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| | |-+  Wyclef Jean for president of Haiti? Look beyond the hype
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Author Topic: Wyclef Jean for president of Haiti? Look beyond the hype  (Read 9336 times)
Alafia87
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« on: August 03, 2010, 02:03:15 PM »

http://happilynaturalday.com/consciousness/wyclef-jean-for-president-of-haiti-look-beyond-the-hype-2/

Wyclef Jean for president of Haiti? Look beyond the hype
by amun ra ~ August 2nd, 2010. Filed under: Black Consciousness.
Spread The Message:

Wyclef Jean for president of Haiti? Look beyond the hype

by Charlie Hinton, with editing assistance from Kiilu Nyasha

Wyclef Jean holds a Haitian flag as he considers running for president of Haiti. Beware! Wyclef is Haitian, but he is no friend of the Haitian people as a whole, who remain loyal to President Aristide.

To cut to the chase, no election in Haiti, and no candidate in those elections, will be considered legitimate by the majority of Haiti’s population, unless it includes the full and fair participation of the Fanmi Lavalas Party of President Jean-Bertrand Aristide. Fanmi Lavalas is unquestionably the most popular party in the country, yet the “international community,” led by the United States, France and Canada, has done everything possible to undermine Aristide and Lavalas, overthrowing him twice by military coups in 1991 and 2004 and banishing Aristide, who now lives in South Africa with his family, from the Americas.

A United Nations army, led by Brazil, still occupies Haiti six years after the coup. Their unstated mission, under the name of “peacekeeping,” is to suppress the popular movement and prevent the return to power of Aristide’s Lavalas Party. One must understand a Wyclef Jean candidacy, first of all, in this context.

Every election since a 67 percent majority first brought Aristide to power in 1990 has demonstrated the enormous popularity of the Lavalas movement. When Lavalas could run, they won overwhelmingly. In 2006, when security conditions did not permit them to run candidates, they voted and demonstrated to make sure Rene Preval, a former Lavalas president, was re-elected.

Preval, however, turned against those who voted for him. He scheduled elections for 12 Senate seats in 2009 and supported the Electoral Council’s rejection of all Lavalas candidates. Lavalas called for a boycott, and as few as 3 percent of Haitians voted, with fewer than 1 percent voting in the runoff, once again demonstrating the people’s love and respect for President Aristide.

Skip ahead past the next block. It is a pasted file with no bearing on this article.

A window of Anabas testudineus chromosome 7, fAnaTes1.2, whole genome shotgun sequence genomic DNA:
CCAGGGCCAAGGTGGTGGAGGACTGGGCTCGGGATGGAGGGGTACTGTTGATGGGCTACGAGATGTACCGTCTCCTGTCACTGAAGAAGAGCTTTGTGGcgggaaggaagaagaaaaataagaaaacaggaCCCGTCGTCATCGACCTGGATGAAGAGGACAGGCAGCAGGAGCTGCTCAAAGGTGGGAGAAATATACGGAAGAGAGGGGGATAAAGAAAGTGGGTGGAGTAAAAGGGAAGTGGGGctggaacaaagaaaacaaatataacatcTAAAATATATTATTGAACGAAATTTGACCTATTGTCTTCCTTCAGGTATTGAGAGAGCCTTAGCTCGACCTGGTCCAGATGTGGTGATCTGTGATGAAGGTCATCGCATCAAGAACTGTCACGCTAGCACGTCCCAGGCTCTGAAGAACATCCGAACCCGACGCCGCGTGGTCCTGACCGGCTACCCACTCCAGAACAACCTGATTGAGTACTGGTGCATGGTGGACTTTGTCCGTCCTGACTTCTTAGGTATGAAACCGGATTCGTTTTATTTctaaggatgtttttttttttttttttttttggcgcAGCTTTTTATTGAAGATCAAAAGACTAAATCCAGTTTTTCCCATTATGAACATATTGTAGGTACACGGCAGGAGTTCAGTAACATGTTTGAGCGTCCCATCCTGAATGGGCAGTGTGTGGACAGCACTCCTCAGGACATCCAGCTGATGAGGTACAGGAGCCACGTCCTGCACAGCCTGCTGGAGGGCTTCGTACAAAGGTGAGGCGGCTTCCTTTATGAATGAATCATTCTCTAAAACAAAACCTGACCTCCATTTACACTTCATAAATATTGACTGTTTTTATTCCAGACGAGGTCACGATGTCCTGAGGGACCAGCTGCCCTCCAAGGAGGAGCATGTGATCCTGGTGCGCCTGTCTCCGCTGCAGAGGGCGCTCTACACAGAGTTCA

Fanmi Lavalas has already been banned from the next round of elections, so enter Wyclef Jean. Jean comes from a prominent Haitian family that has virulently opposed Lavalas since the 1990 elections. His uncle is Raymond Joseph – also a rumored presidential candidate – who became Haitian ambassador to the United States under the coup government and remains so today. Kevin Pina writes in “It’s not all about that! Wyclef Jean is fronting in Haiti,” Joseph is “the co-publisher of Haiti Observateur, a right-wing rag that has been an apologist for the killers in the Haitian military going back as far as the brutal coup against Aristide in 1991.

“On Oct. 26 [2004] Haitian police entered the pro-Aristide slum of Fort Nationale and summarily executed 13 young men. Wyclef Jean said nothing. On Oct. 28 the Haitian police executed five young men, babies really, in the pro-Aristide slum of Bel Air. Wyclef said nothing. If Wyclef really wants to be part of Haiti’s political dialogue, he would acknowledge these facts. Unfortunately, Wyclef is fronting.”

As if to prove it, the Miami Herald reported on Feb. 28, 2010, “Secret polling by foreign powers in search of a new face to lead Haiti’s reconstruction …” might favor Jean’s candidacy, as someone with sufficient name recognition who could draw enough votes to overcome another Lavalas electoral boycott.